Unable to typeset  PDF Format  Error 

Reflecting reflections
Task
Below is a picture of a triangle on a coordinate grid:
 Draw the reflection of $\triangle ABC$ over the line $x = 2$. Label the image of $A$ as $A^\prime$, the image of $B$ as $B^\prime$ and the image of $C$ as $C^\prime$.
 Draw the reflection of $\triangle A^{\prime}B^{\prime}C^\prime$ over the line $x = 2$. Label the image of $A^\prime $ as $A^{\prime \prime}$, the image of $B^\prime$ as $B^{\prime \prime}$ and the image of $C^\prime$ as $C^{\prime \prime}$.
 What single rigid transformation of the plane will map $\triangle ABC$ to $\triangle A^{\prime \prime}B^{\prime \prime}C^{\prime \prime}$? Explain.
IM Commentary
The goal of this task is to give students an opportunity to experiment with reflections of triangles on a coordinate grid. Students are not prompted in the question to list the coordinates of the different triangle vertices but this is a natural extension of the task. Another valid approach would use the geometry of the coordinate grid without making explicit reference to the coordinates of the triangle vertices. This approach is also valuable in preparation for the coordinatefree transformation approach to reflections which will be seen in high school.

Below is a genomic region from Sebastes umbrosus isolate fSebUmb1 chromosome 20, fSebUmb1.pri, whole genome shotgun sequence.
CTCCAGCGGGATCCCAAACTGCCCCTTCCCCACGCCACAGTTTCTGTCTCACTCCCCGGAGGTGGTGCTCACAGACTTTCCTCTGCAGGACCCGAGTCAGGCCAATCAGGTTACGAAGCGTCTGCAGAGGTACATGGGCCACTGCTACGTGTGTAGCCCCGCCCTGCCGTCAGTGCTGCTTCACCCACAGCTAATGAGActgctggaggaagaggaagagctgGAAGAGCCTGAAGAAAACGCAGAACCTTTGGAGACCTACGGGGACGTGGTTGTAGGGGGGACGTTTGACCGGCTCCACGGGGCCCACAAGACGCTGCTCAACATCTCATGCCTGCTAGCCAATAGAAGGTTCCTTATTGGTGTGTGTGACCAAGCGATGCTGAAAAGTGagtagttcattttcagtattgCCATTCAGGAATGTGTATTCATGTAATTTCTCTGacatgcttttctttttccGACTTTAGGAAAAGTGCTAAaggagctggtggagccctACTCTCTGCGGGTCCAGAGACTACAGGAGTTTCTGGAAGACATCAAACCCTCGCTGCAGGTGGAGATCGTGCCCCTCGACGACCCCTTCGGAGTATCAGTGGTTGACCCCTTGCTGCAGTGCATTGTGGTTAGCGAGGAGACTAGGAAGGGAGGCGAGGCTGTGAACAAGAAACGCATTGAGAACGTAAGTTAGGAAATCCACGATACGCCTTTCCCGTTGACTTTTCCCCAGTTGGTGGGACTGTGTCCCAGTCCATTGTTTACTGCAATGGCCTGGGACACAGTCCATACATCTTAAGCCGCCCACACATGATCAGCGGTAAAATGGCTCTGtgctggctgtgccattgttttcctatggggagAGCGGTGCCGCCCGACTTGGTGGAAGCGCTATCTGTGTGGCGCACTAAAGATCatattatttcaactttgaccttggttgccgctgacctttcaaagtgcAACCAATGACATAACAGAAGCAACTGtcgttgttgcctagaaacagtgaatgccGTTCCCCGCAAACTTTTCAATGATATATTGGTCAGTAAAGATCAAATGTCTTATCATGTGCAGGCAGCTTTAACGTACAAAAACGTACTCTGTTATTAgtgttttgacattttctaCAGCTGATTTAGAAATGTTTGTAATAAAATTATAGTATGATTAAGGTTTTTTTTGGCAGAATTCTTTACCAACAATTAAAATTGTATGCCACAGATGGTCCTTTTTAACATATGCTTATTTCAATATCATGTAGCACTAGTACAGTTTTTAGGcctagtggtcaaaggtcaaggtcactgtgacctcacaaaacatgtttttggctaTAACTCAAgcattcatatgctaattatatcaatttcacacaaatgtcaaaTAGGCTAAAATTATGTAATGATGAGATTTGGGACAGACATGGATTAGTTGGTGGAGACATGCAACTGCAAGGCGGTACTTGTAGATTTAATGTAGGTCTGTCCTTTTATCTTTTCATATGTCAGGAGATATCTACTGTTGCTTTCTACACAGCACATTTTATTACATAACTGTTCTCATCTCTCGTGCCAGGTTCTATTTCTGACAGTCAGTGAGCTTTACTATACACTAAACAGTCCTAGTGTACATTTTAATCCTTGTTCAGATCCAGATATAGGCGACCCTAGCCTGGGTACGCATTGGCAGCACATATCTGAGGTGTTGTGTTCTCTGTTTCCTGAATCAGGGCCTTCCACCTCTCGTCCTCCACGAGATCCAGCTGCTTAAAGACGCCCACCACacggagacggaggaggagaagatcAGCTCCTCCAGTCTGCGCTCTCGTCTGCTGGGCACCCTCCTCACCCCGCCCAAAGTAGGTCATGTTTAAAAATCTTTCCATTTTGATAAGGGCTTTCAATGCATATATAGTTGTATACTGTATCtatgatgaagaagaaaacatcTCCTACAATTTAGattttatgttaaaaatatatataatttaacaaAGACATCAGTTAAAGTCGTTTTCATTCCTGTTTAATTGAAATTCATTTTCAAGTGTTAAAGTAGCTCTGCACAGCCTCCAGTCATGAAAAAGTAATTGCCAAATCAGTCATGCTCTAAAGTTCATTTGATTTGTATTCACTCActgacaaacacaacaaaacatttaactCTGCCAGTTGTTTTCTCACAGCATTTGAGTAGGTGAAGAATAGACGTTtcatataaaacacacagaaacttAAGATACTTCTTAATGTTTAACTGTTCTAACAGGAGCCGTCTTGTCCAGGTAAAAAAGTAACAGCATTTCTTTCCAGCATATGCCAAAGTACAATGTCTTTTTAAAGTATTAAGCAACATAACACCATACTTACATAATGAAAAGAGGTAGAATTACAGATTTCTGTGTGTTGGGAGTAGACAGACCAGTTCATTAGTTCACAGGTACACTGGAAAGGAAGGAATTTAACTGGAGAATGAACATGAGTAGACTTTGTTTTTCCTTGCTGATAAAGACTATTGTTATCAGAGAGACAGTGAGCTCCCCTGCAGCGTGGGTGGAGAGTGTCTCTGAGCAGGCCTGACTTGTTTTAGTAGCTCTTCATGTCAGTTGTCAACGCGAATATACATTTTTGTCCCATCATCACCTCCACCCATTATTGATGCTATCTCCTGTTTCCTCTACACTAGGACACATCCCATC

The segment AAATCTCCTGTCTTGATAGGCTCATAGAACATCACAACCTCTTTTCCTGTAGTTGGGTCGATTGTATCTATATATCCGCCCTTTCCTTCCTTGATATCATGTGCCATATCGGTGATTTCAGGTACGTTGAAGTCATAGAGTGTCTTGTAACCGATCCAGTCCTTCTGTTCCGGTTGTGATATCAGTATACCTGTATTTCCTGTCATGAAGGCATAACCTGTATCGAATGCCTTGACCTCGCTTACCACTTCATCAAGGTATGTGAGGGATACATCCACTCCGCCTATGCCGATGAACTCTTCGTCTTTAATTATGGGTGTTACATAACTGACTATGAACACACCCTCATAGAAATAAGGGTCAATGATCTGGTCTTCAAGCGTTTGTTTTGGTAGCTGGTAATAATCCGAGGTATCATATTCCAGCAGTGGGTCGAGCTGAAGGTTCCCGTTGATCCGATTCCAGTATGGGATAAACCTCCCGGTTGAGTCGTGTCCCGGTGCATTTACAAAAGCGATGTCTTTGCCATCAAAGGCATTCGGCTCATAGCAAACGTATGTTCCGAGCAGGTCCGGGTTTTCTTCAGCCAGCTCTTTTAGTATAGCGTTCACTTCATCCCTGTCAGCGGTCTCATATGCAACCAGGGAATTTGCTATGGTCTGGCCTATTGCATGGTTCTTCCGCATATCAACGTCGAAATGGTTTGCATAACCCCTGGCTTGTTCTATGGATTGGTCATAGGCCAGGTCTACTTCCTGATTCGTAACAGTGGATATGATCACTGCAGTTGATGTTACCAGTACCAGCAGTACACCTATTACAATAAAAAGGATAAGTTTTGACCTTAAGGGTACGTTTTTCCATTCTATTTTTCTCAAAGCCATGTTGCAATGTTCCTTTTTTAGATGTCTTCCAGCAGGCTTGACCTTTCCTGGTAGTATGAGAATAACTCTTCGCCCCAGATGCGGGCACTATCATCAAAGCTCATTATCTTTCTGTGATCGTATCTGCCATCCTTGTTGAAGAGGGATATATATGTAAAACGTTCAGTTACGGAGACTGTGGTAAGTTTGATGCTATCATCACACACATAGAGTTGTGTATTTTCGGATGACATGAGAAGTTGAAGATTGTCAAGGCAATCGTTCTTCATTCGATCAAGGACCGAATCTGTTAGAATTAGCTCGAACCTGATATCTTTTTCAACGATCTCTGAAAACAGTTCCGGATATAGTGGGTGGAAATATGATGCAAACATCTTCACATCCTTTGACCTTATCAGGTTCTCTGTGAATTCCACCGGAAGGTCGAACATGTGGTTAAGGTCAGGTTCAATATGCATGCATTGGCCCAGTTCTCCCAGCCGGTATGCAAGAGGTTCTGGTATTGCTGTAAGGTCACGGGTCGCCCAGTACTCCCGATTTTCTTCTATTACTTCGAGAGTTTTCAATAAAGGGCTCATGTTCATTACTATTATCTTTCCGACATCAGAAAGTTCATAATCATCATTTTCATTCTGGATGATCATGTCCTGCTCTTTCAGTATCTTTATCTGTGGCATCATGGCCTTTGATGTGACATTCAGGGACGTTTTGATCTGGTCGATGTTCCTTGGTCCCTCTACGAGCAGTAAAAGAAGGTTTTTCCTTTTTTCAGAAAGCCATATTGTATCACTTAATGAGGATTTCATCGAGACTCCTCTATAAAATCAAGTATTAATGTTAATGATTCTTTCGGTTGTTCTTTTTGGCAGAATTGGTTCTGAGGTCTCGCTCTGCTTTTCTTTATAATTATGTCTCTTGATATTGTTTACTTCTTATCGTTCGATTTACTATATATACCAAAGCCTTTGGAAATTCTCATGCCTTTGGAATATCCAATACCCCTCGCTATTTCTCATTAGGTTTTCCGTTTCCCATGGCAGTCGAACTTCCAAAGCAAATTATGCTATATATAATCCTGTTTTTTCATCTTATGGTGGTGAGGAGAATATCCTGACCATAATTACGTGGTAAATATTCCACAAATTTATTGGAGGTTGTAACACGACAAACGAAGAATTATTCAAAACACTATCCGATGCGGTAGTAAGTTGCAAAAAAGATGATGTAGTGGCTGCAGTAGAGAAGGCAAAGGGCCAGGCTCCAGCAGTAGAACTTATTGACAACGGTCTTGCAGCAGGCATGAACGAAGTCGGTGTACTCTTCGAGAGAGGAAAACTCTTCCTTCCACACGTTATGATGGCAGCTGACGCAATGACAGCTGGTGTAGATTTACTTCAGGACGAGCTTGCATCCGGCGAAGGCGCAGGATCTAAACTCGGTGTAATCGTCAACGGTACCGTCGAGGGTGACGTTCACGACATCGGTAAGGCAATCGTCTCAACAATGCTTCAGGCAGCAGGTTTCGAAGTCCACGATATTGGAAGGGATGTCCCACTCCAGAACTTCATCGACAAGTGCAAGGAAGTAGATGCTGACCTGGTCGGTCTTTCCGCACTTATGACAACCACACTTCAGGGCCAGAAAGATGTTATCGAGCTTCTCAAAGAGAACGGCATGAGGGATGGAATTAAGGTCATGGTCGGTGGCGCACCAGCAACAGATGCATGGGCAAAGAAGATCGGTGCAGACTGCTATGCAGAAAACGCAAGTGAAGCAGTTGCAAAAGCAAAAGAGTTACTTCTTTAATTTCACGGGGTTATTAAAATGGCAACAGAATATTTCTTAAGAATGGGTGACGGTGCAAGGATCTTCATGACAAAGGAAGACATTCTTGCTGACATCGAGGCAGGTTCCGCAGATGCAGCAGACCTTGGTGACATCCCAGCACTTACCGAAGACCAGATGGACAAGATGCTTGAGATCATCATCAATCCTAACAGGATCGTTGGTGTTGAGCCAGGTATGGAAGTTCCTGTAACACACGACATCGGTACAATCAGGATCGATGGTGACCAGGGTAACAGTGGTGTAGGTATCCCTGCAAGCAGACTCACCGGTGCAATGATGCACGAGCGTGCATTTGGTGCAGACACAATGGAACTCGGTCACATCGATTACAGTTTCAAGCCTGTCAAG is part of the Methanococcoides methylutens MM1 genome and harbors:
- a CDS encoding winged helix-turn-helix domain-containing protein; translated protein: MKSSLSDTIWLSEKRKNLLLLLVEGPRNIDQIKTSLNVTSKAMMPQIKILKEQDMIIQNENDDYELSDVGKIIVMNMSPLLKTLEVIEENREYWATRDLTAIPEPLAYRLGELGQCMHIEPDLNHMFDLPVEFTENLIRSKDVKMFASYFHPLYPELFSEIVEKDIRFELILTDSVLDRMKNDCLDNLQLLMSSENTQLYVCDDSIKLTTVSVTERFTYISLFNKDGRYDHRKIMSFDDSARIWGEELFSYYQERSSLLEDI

This task examines the composition of successive reflections about parallel lines. The result is a translation. If we denote by $L_1$ the first line, $x = 2$, and by $L_2$ the second line, $x = 2$, then the composition of reflection about $L_1$ followed by reflection about $L_2$ is a translation by twice the distance between $L_1$ and $L_2$ (in the direction going from $L_1$ to $L_2$).
If the teacher wishes to give students further work with reflections, a good question would be to have them first reflect $\triangle ABC$ about $x = 2$ and then about $x = 2$. This is also a translation but is it the same translation as in part (c) of the problem? This is an important example of two transformations (reflections of the plane) which do not commute: that is, the order in which the reflections are implemented changes the outcome.
The teacher may also wish to examine the case of successive reflections about lines which are not parallel: for example the line $y = x$ and the $x$axis. Here again the order in which the reflections are performed will matter and the result will be a rotation. A little more work in this direction shows the remarkable fact that all rigid motions of the plane can be written in terms of reflections.
Solution

Below is a picture of triangle $ABC$ and its reflection about $x = 2$, triangle $A^{\prime}B^{\prime}C^\prime$.
Note that $C^\prime = C$ becuase $C$ lies on the line $x = 2$. Points on $x = 2$ are not influenced by the reflection. For points which are not on $x = 2$, the $y$coordinate remains the same. To see why, consider the point $A = (5,2)$. This is on the line $y = 2$ which is perpendicular to the line $x = 2$. If we take $A^\prime = (1,2)$ then $x = 2$ is the perpendicular bisector of $\overline{AA^\prime}$ and this means that $A^\prime$ is the reflection of $A$ over the line $x = 2$. Similarly, $B^\prime = (1,1)$ because $x = 2$ is the perpendicular bisector of $\overline{BB^\prime}$.

Below is the picture of triangle $ABC$ and its reflection $A^{\prime}B^\prime C^\prime$ together with the reflection of $A^{\prime}B^{\prime}C^\prime$ over the line $x = 2$.